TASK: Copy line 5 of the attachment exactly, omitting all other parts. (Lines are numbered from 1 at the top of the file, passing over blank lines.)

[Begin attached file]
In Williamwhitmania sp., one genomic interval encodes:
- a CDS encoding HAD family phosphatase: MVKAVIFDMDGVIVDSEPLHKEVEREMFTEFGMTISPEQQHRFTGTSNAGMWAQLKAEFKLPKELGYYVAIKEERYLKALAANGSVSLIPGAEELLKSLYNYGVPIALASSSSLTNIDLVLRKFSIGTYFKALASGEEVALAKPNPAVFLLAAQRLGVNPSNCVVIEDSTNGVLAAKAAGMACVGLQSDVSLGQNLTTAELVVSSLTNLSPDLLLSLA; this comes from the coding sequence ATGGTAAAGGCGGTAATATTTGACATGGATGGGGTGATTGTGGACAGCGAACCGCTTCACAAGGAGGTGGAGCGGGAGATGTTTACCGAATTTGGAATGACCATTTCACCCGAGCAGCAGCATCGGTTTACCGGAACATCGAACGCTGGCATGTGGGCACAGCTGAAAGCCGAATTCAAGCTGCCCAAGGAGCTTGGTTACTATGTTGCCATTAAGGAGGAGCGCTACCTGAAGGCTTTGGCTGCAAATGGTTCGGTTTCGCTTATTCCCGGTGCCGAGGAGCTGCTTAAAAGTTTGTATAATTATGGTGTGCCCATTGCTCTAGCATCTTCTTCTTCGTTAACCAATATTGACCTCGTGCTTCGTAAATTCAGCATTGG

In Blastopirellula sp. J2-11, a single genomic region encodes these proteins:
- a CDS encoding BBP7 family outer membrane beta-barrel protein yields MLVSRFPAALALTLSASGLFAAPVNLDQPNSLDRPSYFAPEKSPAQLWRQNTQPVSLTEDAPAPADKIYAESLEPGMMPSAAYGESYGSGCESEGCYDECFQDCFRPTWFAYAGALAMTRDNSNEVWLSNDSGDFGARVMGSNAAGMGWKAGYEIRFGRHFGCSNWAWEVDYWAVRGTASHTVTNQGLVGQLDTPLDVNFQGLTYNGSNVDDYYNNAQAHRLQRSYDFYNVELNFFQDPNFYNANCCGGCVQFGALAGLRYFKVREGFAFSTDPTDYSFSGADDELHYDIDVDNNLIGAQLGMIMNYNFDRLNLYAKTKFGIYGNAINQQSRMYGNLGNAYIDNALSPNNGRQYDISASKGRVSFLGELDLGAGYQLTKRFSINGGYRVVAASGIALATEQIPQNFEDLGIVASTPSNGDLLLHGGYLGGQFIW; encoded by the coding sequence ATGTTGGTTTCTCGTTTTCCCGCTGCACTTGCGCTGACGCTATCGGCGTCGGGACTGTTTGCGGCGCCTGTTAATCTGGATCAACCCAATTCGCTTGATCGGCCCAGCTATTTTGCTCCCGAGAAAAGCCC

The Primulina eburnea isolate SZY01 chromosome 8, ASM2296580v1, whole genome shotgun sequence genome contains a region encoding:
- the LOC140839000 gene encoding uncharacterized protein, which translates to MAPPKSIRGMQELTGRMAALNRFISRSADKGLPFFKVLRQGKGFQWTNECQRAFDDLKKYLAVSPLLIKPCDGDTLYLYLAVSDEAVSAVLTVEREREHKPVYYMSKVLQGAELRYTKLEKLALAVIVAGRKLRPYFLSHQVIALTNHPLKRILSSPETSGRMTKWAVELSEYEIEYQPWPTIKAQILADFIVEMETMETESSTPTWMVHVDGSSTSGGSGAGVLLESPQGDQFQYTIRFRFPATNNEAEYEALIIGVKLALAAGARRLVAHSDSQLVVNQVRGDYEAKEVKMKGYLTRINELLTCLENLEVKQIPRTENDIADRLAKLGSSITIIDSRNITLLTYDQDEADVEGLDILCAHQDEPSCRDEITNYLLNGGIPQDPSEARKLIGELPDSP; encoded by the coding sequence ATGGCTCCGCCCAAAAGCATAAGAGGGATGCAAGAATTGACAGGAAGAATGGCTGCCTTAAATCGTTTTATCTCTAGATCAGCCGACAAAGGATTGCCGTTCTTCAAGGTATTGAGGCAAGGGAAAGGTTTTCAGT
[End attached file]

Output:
The Primulina eburnea isolate SZY01 chromosome 8, ASM2296580v1, whole genome shotgun sequence genome contains a region encoding: